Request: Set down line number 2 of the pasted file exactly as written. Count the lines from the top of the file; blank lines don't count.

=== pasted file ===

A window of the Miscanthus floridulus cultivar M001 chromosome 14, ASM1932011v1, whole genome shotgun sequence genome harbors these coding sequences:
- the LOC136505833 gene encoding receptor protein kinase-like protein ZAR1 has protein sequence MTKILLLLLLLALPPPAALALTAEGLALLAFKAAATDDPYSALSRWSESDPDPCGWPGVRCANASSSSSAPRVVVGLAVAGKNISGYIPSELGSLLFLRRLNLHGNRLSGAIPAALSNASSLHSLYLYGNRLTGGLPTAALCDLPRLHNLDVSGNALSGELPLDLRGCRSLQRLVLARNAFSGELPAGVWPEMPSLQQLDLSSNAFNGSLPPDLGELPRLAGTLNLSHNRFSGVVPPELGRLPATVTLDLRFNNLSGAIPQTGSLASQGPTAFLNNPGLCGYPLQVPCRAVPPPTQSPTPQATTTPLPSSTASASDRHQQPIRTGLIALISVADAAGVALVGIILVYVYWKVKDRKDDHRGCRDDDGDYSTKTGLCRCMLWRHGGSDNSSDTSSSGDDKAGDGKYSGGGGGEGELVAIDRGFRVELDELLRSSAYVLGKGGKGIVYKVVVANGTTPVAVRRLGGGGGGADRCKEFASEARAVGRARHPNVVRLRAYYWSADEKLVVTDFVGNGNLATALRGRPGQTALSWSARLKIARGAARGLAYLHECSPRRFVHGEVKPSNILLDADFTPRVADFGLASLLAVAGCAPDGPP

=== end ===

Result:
- the LOC136505833 gene encoding receptor protein kinase-like protein ZAR1 has protein sequence MTKILLLLLLLALPPPAALALTAEGLALLAFKAAATDDPYSALSRWSESDPDPCGWPGVRCANASSSSSAPRVVVGLAVAGKNISGYIPSELGSLLFLRRLNLHGNRLSGAIPAALSNASSLHSLYLYGNRLTGGLPTAALCDLPRLHNLDVSGNALSGELPLDLRGCRSLQRLVLARNAFSGELPAGVWPEMPSLQQLDLSSNAFNGSLPPDLGELPRLAGTLNLSHNRFSGVVPPELGRLPATVTLDLRFNNLSGAIPQTGSLASQGPTAFLNNPGLCGYPLQVPCRAVPPPTQSPTPQATTTPLPSSTASASDRHQQPIRTGLIALISVADAAGVALVGIILVYVYWKVKDRKDDHRGCRDDDGDYSTKTGLCRCMLWRHGGSDNSSDTSSSGDDKAGDGKYSGGGGGEGELVAIDRGFRVELDELLRSSAYVLGKGGKGIVYKVVVANGTTPVAVRRLGGGGGGADRCKEFASEARAVGRARHPNVVRLRAYYWSADEKLVVTDFVGNGNLATALRGRPGQTALSWSARLKIARGAARGLAYLHECSPRRFVHGEVKPSNILLDADFTPRVADFGLASLLAVAGCAPDGPP